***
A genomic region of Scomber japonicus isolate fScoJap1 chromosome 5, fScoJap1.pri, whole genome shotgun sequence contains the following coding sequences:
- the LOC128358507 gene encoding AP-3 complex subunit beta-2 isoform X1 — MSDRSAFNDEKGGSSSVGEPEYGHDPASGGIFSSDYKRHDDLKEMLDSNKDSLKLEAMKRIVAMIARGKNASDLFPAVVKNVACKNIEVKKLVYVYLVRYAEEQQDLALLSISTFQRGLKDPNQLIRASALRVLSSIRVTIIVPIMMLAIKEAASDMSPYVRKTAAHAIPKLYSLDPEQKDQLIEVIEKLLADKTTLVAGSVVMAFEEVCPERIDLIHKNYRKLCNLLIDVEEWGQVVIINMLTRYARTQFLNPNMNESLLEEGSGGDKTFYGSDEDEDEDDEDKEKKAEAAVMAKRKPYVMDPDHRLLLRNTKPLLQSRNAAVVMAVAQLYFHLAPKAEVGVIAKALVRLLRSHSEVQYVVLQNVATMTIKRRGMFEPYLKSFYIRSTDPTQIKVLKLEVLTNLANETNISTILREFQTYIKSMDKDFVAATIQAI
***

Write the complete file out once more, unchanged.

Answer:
A genomic region of Scomber japonicus isolate fScoJap1 chromosome 5, fScoJap1.pri, whole genome shotgun sequence contains the following coding sequences:
- the LOC128358507 gene encoding AP-3 complex subunit beta-2 isoform X1 — MSDRSAFNDEKGGSSSVGEPEYGHDPASGGIFSSDYKRHDDLKEMLDSNKDSLKLEAMKRIVAMIARGKNASDLFPAVVKNVACKNIEVKKLVYVYLVRYAEEQQDLALLSISTFQRGLKDPNQLIRASALRVLSSIRVTIIVPIMMLAIKEAASDMSPYVRKTAAHAIPKLYSLDPEQKDQLIEVIEKLLADKTTLVAGSVVMAFEEVCPERIDLIHKNYRKLCNLLIDVEEWGQVVIINMLTRYARTQFLNPNMNESLLEEGSGGDKTFYGSDEDEDEDDEDKEKKAEAAVMAKRKPYVMDPDHRLLLRNTKPLLQSRNAAVVMAVAQLYFHLAPKAEVGVIAKALVRLLRSHSEVQYVVLQNVATMTIKRRGMFEPYLKSFYIRSTDPTQIKVLKLEVLTNLANETNISTILREFQTYIKSMDKDFVAATIQAI